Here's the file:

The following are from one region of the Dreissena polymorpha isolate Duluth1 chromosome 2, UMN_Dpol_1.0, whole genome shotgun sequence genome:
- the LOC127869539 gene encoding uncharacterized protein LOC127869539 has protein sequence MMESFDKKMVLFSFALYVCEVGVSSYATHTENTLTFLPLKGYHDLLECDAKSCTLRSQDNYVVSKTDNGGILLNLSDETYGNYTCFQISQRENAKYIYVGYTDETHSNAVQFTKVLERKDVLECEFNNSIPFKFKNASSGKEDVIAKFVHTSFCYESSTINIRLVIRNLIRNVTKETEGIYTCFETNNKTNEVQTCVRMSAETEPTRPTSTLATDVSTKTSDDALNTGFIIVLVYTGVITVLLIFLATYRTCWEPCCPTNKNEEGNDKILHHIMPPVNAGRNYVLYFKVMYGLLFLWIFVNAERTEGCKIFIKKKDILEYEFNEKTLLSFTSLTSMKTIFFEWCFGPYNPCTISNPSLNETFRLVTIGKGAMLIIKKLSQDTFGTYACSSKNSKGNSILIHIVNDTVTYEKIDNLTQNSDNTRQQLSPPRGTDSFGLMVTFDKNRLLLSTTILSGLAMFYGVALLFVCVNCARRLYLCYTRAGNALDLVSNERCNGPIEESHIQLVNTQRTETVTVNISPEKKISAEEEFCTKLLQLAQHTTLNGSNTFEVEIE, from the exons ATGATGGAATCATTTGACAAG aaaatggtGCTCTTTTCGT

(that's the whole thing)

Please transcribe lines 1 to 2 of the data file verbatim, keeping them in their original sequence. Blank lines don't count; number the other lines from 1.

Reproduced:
The following are from one region of the Dreissena polymorpha isolate Duluth1 chromosome 2, UMN_Dpol_1.0, whole genome shotgun sequence genome:
- the LOC127869539 gene encoding uncharacterized protein LOC127869539 has protein sequence MMESFDKKMVLFSFALYVCEVGVSSYATHTENTLTFLPLKGYHDLLECDAKSCTLRSQDNYVVSKTDNGGILLNLSDETYGNYTCFQISQRENAKYIYVGYTDETHSNAVQFTKVLERKDVLECEFNNSIPFKFKNASSGKEDVIAKFVHTSFCYESSTINIRLVIRNLIRNVTKETEGIYTCFETNNKTNEVQTCVRMSAETEPTRPTSTLATDVSTKTSDDALNTGFIIVLVYTGVITVLLIFLATYRTCWEPCCPTNKNEEGNDKILHHIMPPVNAGRNYVLYFKVMYGLLFLWIFVNAERTEGCKIFIKKKDILEYEFNEKTLLSFTSLTSMKTIFFEWCFGPYNPCTISNPSLNETFRLVTIGKGAMLIIKKLSQDTFGTYACSSKNSKGNSILIHIVNDTVTYEKIDNLTQNSDNTRQQLSPPRGTDSFGLMVTFDKNRLLLSTTILSGLAMFYGVALLFVCVNCARRLYLCYTRAGNALDLVSNERCNGPIEESHIQLVNTQRTETVTVNISPEKKISAEEEFCTKLLQLAQHTTLNGSNTFEVEIE, from the exons ATGATGGAATCATTTGACAAG aaaatggtGCTCTTTTCGT